One of the biggest elements that will distinguish a valid entrapment defense from what is not entrapment is the element of predisposition. If a person is predisposed, has the inclination to engage in certain kinds of behavior, there is a weak argument in favor of entrapment. The Supreme Court ruling in Mathew v. United States (485 U.S. 58 (1988)) determined that entrapment will only be successful in cases where there is a lack of predisposition on behalf of the person being charged. If the government can establish that the person trying the entrapment defense was predisposed to commit the unlawful act then he or she will not be able to use the defense successfully. It won’t be entrapment when the person is already willing to commit a crime and the law enforcement officer merely provides the opportunity to do so.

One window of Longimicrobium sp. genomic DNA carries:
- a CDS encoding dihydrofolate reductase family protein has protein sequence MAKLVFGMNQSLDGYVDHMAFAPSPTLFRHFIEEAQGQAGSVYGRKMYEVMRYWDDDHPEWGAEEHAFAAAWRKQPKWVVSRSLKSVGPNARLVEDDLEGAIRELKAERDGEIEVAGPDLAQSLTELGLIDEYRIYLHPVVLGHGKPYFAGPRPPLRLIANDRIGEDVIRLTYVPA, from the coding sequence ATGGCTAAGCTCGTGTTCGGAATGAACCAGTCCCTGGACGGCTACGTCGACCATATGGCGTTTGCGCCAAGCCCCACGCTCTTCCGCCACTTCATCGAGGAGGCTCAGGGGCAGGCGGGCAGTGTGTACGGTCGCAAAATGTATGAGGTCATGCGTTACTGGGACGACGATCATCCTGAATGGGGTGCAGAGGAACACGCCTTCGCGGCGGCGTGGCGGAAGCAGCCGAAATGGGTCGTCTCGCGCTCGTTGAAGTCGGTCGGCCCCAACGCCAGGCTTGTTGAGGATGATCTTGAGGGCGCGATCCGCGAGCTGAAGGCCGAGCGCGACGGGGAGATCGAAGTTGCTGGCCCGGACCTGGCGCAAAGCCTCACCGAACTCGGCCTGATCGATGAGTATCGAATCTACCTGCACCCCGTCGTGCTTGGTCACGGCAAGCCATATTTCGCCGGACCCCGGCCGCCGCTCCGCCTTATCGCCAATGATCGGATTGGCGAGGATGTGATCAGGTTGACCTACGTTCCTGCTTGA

When a person is charged with Prostitution, a commonly used defense is entrapment. An entrapment defense will be successful when it can be proven that law enforcement engaged in behavior that would cause an otherwise law abiding citizen to engage in an unlawful act. If it is shown that a law enforcement officer pressured or persuaded a person to engage in prostitution, there is a strong defense in favor of the person charged and will lead to a dismissal of the case.